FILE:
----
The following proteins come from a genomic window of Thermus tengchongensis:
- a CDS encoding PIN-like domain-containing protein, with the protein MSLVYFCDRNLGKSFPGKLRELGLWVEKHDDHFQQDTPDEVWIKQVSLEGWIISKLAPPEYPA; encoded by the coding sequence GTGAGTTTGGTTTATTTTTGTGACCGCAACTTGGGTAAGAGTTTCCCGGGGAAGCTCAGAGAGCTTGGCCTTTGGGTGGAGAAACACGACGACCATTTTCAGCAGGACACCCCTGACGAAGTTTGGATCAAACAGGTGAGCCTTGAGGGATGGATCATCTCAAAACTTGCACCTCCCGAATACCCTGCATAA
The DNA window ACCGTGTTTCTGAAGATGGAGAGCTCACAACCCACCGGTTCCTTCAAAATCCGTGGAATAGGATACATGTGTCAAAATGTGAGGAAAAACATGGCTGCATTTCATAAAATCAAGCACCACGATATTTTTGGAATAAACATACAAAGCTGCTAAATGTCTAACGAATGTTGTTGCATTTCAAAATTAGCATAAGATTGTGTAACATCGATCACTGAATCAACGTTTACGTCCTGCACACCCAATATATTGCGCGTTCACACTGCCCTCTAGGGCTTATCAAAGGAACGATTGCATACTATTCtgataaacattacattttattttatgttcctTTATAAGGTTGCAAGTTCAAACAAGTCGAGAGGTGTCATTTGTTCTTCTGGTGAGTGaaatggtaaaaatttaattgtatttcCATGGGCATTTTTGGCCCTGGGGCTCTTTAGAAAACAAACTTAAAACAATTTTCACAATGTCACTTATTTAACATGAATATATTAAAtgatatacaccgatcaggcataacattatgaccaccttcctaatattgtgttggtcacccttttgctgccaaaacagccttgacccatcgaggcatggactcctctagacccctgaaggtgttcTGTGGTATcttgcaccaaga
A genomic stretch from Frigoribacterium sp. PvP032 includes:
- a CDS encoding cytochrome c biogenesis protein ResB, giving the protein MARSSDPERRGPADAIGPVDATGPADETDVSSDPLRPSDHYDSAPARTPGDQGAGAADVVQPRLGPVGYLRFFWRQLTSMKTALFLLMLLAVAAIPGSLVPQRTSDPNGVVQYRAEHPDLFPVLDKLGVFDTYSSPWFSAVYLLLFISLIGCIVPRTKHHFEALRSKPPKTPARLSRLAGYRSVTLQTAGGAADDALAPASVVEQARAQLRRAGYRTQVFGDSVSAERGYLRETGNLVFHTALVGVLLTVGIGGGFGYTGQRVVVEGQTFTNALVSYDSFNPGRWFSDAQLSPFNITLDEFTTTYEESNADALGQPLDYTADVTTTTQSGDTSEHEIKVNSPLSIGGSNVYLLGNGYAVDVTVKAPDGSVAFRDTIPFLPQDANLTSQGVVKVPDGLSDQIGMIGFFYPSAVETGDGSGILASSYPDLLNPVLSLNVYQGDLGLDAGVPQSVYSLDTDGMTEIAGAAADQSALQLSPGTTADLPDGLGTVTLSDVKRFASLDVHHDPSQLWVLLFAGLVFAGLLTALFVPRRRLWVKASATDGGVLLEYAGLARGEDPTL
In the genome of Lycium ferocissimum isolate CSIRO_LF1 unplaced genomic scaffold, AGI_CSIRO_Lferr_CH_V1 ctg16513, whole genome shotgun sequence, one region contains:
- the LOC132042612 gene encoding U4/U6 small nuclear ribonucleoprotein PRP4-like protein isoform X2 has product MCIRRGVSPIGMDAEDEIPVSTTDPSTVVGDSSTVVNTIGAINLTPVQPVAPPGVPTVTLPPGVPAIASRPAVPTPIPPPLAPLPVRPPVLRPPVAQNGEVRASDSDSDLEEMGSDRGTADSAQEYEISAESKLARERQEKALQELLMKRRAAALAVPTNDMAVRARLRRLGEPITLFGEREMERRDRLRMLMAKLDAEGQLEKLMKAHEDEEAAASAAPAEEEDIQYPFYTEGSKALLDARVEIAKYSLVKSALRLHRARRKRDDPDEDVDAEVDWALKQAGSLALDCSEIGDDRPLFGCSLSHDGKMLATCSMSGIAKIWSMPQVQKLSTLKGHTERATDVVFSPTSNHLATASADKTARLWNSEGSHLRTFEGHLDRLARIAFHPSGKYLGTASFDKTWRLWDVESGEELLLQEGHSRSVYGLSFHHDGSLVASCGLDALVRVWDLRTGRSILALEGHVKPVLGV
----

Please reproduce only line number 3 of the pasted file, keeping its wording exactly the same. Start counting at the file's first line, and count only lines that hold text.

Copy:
The DNA window ACCGTGTTTCTGAAGATGGAGAGCTCACAACCCACCGGTTCCTTCAAAATCCGTGGAATAGGATACATGTGTCAAAATGTGAGGAAAAACATGGCTGCATTTCATAAAATCAAGCACCACGATATTTTTGGAATAAACATACAAAGCTGCTAAATGTCTAACGAATGTTGTTGCATTTCAAAATTAGCATAAGATTGTGTAACATCGATCACTGAATCAACGTTTACGTCCTGCACACCCAATATATTGCGCGTTCACACTGCCCTCTAGGGCTTATCAAAGGAACGATTGCATACTATTCtgataaacattacattttattttatgttcctTTATAAGGTTGCAAGTTCAAACAAGTCGAGAGGTGTCATTTGTTCTTCTGGTGAGTGaaatggtaaaaatttaattgtatttcCATGGGCATTTTTGGCCCTGGGGCTCTTTAGAAAACAAACTTAAAACAATTTTCACAATGTCACTTATTTAACATGAATATATTAAAtgatatacaccgatcaggcataacattatgaccaccttcctaatattgtgttggtcacccttttgctgccaaaacagccttgacccatcgaggcatggactcctctagacccctgaaggtgttcTGTGGTATcttgcaccaaga